Empowerment Through Decision-making – The Essence of a Purpose, Leadership, and Culture Mindset

November 17, 2022 Dan McDonough

Decision-making drives purpose, leadership, and culture. Leaders make decisions. Engagement in decision-making aligns people to the purpose of strategy. Culture is about actions and behaviours, with the strength of organisational ethos resting on the decisions that sit behind the deeds of its employees.

In an era of perennial crisis, with the impacts of the Pandemic and the of war in the Ukraine, decision-making must be quicker, more resilient to change, and take greater consideration of options and alternatives. Businesses need to be able to pivot in rapidly changing circumstances. Simultaneously, decision-making has become more complex. Decision-makers are overloaded with competing data, coming at them from multiple sources. They must also involve an increasing number of stakeholders, which, in a hybrid working environment where uncertainty is the common constituent, is now more difficult than ever.

Despite this, commercial decision-making remains notoriously poor. A Microsoft survey indicates that 94% of employees are dissatisfied with decision-making in their organisations. Remarkably few companies use agile decision-making tools, which can be applied throughout the organisation to empower a decisive mindset. Instead, decisions are too often subject to random gut feel, internal politics and cognitive biases of anchoring, loss aversion or group think. Too frequently, impulse champions over objective reasoning. Furthermore, over-centralisation, poor delegation of decision rights, and siloed thinking are compounding decision-making mistakes.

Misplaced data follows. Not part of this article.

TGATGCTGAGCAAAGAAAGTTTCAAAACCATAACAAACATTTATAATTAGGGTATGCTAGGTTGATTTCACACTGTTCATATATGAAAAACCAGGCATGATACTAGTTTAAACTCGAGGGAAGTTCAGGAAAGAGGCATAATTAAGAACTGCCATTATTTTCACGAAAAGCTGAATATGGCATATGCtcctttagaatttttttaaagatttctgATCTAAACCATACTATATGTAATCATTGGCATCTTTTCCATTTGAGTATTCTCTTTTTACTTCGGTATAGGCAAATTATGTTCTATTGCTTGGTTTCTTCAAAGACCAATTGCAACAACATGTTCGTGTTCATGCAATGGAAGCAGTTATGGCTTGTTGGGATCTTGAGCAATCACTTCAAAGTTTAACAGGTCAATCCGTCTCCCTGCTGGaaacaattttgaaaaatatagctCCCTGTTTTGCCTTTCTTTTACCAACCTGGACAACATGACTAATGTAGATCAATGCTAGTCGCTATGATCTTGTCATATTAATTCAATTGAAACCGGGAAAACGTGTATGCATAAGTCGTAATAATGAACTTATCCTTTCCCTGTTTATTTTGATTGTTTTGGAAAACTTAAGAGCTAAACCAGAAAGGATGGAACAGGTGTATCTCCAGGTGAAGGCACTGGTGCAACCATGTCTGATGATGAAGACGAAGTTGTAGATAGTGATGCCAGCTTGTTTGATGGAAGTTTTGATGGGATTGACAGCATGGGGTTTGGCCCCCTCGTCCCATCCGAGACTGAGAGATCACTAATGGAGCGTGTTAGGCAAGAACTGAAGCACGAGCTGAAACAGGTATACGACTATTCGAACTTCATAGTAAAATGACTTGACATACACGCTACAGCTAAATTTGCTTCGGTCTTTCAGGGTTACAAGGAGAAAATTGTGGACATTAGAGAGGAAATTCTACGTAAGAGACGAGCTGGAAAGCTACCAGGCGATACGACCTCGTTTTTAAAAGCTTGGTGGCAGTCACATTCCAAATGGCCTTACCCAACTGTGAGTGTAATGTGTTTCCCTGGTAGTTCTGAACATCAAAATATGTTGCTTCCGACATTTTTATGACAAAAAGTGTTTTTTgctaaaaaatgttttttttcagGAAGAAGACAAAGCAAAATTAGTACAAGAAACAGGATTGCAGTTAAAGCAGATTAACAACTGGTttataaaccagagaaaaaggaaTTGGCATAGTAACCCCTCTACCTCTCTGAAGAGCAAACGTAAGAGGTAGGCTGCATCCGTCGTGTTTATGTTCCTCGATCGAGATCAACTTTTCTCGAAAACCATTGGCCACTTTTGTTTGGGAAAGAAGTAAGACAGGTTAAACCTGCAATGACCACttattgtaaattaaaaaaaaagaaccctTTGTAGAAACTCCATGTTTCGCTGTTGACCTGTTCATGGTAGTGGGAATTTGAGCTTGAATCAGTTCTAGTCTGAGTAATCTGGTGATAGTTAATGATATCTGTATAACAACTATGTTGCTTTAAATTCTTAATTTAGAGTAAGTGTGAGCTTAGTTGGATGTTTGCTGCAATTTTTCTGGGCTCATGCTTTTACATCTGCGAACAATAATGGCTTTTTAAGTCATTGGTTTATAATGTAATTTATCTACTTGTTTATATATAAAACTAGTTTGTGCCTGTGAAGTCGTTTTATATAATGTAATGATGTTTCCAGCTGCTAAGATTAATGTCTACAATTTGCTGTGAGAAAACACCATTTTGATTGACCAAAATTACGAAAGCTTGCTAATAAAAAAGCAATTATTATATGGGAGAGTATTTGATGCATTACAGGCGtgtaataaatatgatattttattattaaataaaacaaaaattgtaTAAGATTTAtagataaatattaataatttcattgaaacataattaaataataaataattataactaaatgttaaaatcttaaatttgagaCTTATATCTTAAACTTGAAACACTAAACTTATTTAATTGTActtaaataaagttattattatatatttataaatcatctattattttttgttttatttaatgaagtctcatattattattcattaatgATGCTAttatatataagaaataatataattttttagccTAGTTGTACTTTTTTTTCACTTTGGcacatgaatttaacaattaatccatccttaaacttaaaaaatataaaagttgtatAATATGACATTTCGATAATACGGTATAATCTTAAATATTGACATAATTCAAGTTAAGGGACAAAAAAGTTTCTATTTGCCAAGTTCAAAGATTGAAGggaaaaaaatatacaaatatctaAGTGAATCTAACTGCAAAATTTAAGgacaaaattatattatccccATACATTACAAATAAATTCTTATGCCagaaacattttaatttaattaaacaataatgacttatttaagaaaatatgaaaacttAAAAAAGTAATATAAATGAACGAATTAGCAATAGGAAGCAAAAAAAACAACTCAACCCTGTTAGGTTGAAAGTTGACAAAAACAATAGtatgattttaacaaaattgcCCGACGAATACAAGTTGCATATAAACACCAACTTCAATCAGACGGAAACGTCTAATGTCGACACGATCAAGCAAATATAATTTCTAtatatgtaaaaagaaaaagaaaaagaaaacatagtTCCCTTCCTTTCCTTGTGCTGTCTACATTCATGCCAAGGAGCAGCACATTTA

Military mission decision-making methodology, used to determine difficult choices and reduce the complexity of decisions in the face of fluid battle situations, offers an antidote to this malaise. Based on an agile tool used at every decision-making level, from colonels to corporals, it objectively validates the optionality of different courses of action, reducing randomness and bias. Crucially, it includes all relevant stakeholders, generating psychological safety and decision engagement. This codifies permission to challenge, harnessing creativity and diversity of thought. Centred on a set of logically sequenced questions, the tool synchronises tasks and accountability in a system of seamless collaboration, aligning decisions to strategic purpose, empowering team leaders with autonomy, and structuring culture as a common habit of behaviours.

One can begin to imagine the outcomes of embedding such a tool in a business, whereteams are equipped and empowered to decide, then granted the freedom to act within the intent and purpose of the company objectives. Where mangers step up as leaders, are accountable and where there is no frozen middle. Where teams take appropriate bold action, no longer delegate everything upwards, and objectives are not subject to siloed foot-dragging. Organisations would make better decisions, be more productive, move at pace, be more resilient to change and move faster than the competition. In an era of profound uncertainty and crisis, it is a learning proposition that is worth exploring.

Article published in London Business MatterstheLondonChamberofCommerceMagazine – Novermber/December 2022

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